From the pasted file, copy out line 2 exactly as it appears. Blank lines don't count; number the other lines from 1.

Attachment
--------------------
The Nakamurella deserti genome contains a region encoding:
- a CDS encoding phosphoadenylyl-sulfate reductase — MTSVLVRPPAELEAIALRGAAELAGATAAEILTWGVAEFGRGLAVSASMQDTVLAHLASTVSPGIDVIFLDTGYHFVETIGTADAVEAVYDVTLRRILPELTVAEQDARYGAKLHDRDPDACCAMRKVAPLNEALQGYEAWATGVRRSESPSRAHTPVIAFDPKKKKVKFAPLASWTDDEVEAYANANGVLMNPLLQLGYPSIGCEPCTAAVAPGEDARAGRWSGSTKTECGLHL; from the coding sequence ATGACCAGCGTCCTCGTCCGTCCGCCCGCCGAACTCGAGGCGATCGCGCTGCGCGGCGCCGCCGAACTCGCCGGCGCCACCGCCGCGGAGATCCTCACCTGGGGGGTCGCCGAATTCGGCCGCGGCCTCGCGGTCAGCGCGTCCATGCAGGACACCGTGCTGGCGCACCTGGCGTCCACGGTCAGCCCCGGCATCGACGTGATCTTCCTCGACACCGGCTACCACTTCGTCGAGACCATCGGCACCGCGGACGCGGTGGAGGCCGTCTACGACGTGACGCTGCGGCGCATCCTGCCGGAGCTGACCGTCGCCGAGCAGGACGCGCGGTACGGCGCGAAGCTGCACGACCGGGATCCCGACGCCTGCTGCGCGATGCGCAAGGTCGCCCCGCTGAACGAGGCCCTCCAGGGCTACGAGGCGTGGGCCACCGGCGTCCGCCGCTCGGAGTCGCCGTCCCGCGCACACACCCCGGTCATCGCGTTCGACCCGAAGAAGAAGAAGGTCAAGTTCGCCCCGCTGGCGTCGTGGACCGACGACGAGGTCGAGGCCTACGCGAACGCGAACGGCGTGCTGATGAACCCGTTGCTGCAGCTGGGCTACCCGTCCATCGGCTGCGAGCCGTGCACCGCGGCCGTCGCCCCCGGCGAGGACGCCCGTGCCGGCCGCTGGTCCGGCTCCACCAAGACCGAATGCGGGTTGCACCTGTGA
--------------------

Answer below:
- a CDS encoding phosphoadenylyl-sulfate reductase — MTSVLVRPPAELEAIALRGAAELAGATAAEILTWGVAEFGRGLAVSASMQDTVLAHLASTVSPGIDVIFLDTGYHFVETIGTADAVEAVYDVTLRRILPELTVAEQDARYGAKLHDRDPDACCAMRKVAPLNEALQGYEAWATGVRRSESPSRAHTPVIAFDPKKKKVKFAPLASWTDDEVEAYANANGVLMNPLLQLGYPSIGCEPCTAAVAPGEDARAGRWSGSTKTECGLHL; from the coding sequence ATGACCAGCGTCCTCGTCCGTCCGCCCGCCGAACTCGAGGCGATCGCGCTGCGCGGCGCCGCCGAACTCGCCGGCGCCACCGCCGCGGAGATCCTCACCTGGGGGGTCGCCGAATTCGGCCGCGGCCTCGCGGTCAGCGCGTCCATGCAGGACACCGTGCTGGCGCACCTGGCGTCCACGGTCAGCCCCGGCATCGACGTGATCTTCCTCGACACCGGCTACCACTTCGTCGAGACCATCGGCACCGCGGACGCGGTGGAGGCCGTCTACGACGTGACGCTGCGGCGCATCCTGCCGGAGCTGACCGTCGCCGAGCAGGACGCGCGGTACGGCGCGAAGCTGCACGACCGGGATCCCGACGCCTGCTGCGCGATGCGCAAGGTCGCCCCGCTGAACGAGGCCCTCCAGGGCTACGAGGCGTGGGCCACCGGCGTCCGCCGCTCGGAGTCGCCGTCCCGCGCACACACCCCGGTCATCGCGTTCGACCCGAAGAAGAAGAAGGTCAAGTTCGCCCCGCTGGCGTCGTGGACCGACGACGAGGTCGAGGCCTACGCGAACGCGAACGGCGTGCTGATGAACCCGTTGCTGCAGCTGGGCTACCCGTCCATCGGCTGCGAGCCGTGCACCGCGGCCGTCGCCCCCGGCGAGGACGCCCGTGCCGGCCGCTGGTCCGGCTCCACCAAGACCGAATGCGGGTTGCACCTGTGA